Combustion torches and detonation guns mix oxygen and acetylene with a pulse of powder containing carbides, metal binders, and oxides. This mix is introduced into a water-cooled barrel about 1 meter in length and 25 millimeters in diameter. A spark initiates detonation, resulting in expanding gas that heats and accelerates the powder materials so that they are converted into a plastic-like state at temperatures ranging from 1,100 degrees Celsius to 19,000 degrees Celsius. A complete coating is built up through repeated, controlled detonations (EPA 1995).
This technique produces some of the densest thermal coatings. Platers can use almost any metallic, ceramic, or cement materials that melt without decomposing to coat parts. Typical coating thicknesses range from 0.05 millimeters to 0.5 millimeters, but both thinner and thicker coatings can be achieved. Because of the high velocities in this application, the properties of the coatings are much less sensitive to the angle of deposition than most other spray coatings (EPA 1995).
This technology is used with a narrow range of coating materials and substrates. Oxides and carbides commonly are deposited. Because of the high-velocity impact of depositing materials such as tungsten carbide and chromium carbide, combustion torches and detonation guns can be used only on metal substrates (EPA 1995).
During electric arc spraying, an electric arc forms between the ends of two wires that are made of coating material. The arc continuously melts the ends of the wire while a jet of gas (e.g., air or nitrogen) blows the molten droplets toward the substrate. Platers can use electric arc spraying for simple metallic coatings such as copper and zinc and for some ferrous alloys. Coating deposits can be applied thinly or thickly depending on the end use. Electric arc spray coatings have high porosity and low bond strength. Industrial applications include coating paper, plastics, and other heat-sensitive materials. It is also used in the production of electromagnetic shielding devices and molds (EPA 1995).
Plasma spraying involves the introduction of a flow of gas (usually argon-based) between a water-cooled copper anode and a tungsten cathode. A direct current arc passes through and is ionized to form a plasma. The plasma heats the powder coating to a molten state. Compressed gas propels the material to the workpiece at high speeds. Materials suitable for plasma spraying include zinc, aluminum, copper alloys, tin, molybdenum, some steels, and numerous ceramic materials. Platers can use plasma spraying to achieve thicknesses from 0.3 to 6 millimeters depending on the coating and substrate materials.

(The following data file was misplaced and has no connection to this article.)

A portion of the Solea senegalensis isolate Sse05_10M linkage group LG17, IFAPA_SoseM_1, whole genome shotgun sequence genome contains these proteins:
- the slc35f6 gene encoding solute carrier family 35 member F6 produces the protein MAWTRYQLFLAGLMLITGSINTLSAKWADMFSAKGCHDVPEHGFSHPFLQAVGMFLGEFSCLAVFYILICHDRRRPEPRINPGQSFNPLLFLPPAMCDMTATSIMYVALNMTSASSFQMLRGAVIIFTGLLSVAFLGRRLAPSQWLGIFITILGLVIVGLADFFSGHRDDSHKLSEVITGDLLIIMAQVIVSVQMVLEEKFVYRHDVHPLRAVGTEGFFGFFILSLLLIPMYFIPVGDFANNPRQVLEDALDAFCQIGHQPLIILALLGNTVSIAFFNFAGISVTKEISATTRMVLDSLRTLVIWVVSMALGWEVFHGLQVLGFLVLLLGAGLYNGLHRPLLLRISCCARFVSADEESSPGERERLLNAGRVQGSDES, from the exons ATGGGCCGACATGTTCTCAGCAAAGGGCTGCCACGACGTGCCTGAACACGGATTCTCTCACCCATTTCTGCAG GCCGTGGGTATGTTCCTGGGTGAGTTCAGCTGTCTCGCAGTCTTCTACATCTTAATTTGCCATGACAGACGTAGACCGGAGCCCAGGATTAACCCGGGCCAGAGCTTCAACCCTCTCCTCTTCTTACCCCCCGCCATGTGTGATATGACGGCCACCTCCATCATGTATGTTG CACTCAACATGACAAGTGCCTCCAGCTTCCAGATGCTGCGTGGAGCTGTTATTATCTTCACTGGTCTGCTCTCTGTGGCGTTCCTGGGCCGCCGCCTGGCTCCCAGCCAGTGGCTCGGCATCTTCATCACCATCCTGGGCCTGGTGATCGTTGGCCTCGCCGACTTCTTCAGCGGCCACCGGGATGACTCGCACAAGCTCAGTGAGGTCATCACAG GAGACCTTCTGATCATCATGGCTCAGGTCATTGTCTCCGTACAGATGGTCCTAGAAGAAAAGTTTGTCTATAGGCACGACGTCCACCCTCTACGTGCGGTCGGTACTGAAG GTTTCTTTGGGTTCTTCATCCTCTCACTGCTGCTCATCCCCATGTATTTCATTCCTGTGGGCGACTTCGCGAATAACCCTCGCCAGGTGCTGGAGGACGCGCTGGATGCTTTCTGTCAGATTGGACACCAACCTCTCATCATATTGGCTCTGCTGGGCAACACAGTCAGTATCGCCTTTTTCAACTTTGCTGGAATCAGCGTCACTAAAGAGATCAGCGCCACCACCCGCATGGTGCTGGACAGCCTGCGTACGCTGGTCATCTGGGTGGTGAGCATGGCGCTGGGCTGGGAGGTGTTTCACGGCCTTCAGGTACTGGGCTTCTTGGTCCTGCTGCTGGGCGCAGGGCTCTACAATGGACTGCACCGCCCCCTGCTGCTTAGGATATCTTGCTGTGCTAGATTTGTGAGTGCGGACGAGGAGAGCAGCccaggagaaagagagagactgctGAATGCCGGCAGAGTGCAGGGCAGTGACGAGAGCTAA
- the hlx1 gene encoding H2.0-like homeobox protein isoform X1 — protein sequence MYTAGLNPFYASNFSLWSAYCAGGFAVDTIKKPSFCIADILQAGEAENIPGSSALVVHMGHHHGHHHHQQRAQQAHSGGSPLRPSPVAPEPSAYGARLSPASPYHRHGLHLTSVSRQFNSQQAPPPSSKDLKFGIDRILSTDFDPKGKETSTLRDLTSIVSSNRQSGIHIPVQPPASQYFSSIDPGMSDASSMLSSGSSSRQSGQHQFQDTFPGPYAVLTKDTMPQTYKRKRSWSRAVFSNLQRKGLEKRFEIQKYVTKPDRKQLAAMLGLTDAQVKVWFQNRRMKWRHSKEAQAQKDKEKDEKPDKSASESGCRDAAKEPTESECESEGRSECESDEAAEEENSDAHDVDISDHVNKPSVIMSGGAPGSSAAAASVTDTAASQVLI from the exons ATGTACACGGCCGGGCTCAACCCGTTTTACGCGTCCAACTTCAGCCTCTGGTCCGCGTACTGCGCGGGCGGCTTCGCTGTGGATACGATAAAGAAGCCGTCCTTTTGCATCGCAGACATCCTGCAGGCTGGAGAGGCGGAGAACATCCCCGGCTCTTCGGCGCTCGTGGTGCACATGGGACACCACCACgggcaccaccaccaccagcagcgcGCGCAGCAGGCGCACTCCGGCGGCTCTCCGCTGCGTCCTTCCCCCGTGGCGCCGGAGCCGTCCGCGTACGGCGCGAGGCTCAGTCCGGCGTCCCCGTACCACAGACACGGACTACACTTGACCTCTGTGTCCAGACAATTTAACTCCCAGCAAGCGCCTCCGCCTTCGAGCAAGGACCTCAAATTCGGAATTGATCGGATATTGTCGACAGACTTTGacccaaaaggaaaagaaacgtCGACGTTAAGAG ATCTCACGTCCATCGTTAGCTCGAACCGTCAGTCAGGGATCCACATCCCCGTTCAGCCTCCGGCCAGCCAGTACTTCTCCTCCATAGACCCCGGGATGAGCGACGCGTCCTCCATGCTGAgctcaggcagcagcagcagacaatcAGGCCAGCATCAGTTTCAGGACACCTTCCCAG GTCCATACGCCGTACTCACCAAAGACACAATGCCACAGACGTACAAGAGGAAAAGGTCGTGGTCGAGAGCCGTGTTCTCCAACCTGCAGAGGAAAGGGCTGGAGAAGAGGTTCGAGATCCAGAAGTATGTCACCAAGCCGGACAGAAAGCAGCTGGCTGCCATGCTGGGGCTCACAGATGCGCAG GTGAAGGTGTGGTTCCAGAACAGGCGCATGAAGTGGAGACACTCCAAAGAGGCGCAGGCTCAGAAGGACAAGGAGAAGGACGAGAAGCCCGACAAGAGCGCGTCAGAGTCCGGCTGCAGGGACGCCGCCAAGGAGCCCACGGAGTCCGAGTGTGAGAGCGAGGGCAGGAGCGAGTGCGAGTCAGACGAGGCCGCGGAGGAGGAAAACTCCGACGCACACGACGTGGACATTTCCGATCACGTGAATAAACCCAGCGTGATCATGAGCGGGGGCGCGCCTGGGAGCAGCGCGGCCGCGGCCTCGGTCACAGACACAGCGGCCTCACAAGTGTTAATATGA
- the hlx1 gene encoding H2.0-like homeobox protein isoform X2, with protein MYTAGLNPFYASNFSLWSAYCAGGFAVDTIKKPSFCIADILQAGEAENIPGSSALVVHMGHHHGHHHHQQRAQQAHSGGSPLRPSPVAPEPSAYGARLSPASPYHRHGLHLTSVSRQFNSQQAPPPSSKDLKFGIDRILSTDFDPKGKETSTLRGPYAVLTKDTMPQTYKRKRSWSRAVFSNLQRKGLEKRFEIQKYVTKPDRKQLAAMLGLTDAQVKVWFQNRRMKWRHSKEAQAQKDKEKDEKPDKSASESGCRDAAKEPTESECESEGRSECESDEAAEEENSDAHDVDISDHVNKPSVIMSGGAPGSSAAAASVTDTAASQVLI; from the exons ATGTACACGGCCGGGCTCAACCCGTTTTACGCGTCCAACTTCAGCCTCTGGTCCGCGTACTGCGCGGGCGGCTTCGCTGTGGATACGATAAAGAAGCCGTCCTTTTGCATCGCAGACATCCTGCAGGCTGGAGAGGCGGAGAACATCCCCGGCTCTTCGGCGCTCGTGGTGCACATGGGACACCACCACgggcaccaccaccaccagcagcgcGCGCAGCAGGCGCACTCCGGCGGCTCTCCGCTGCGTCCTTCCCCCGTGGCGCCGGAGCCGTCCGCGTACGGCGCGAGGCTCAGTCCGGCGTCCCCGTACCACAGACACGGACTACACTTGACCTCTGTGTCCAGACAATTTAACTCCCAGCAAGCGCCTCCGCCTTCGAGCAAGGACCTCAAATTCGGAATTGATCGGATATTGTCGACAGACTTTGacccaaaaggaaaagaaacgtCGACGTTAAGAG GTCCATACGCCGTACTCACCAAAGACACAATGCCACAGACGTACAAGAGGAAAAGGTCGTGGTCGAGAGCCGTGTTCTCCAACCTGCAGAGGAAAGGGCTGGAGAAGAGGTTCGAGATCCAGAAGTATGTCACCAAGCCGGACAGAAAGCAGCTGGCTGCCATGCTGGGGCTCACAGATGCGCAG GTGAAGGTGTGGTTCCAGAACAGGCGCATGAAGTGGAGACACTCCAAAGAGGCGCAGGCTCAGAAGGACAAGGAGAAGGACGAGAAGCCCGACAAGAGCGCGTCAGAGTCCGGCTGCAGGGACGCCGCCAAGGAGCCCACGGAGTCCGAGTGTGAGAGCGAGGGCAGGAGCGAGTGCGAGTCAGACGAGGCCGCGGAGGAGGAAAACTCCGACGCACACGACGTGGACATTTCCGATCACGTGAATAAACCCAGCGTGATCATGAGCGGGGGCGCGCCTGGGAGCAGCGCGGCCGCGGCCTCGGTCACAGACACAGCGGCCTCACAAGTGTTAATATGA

With proper process controls, this technique can produce coatings with a wide range of selected physical properties including coatings with a wide range of porosities (EPA 1995).
Companies can use plasma spraying to deposit molybdenum and chromium on piston rings, cobalt alloy on jet engine combustion chambers, tungsten carbide on the blades of electric knives, and wear coatings on computer parts (Kirk-Othmer 1987).
Vapor deposition technologies include processes that put materials into a vapor state via condensation, chemical reaction, or conversion. Manufacturers use these processes to alter the mechanical, electrical, thermal, optical, corrosion resistance, and wear properties of substrates. They also use vapor deposition technologies to form freestanding bodies, films, and fibers and to infiltrate fabric-forming composite materials (EPA 1995).
This section describes physical vapor deposition (PVD) and chemical vapor deposition (CVD). In PVD, the workpiece is subjected to plasma bombardment. In CVD, thermal energy heats gases in a coating chamber, driving the deposition reaction. Vapor deposition processes usually take place within a vacuum chamber (EPA 1995).
Physical vapor deposition involves dry vacuum deposition methods in which a coating is deposited over the entire object rather than in certain areas. All reactive PVD hard coating processes combine:
The primary PVD methods are ion plating, ion implantation, sputtering, and laser surface alloying. The production of metals and plasma differs in each of these methods (EPA 1995).
Plasma-based plating is the most common form of ion plating. In plasma-based plating, the substrate is placed in close proximity to a plasma. Ions then are accelerated from the plasma by a negative bias onto the substrate. The accelerated ions and high-energy neutrons from the charge-exchange processes in the plasma deposit the coating on the surface substrate with a spectrum of energies (EPA 1995).
This technique produces coatings that typically range from 0.008 millimeters to 0.025 millimeters. Advantages of ion plating include the excellent surface covering ability, good adhesion, flexibility in tailoring film properties (e.g., morphology, density, and residual film stress), and in-situ cleaning of the substrate prior to film deposition. Disadvantages include tightly controlled processing parameters, potential contamination activated in the plasma, and potential contamination of bombarded gas species into the substrate and coating (EPA 1995).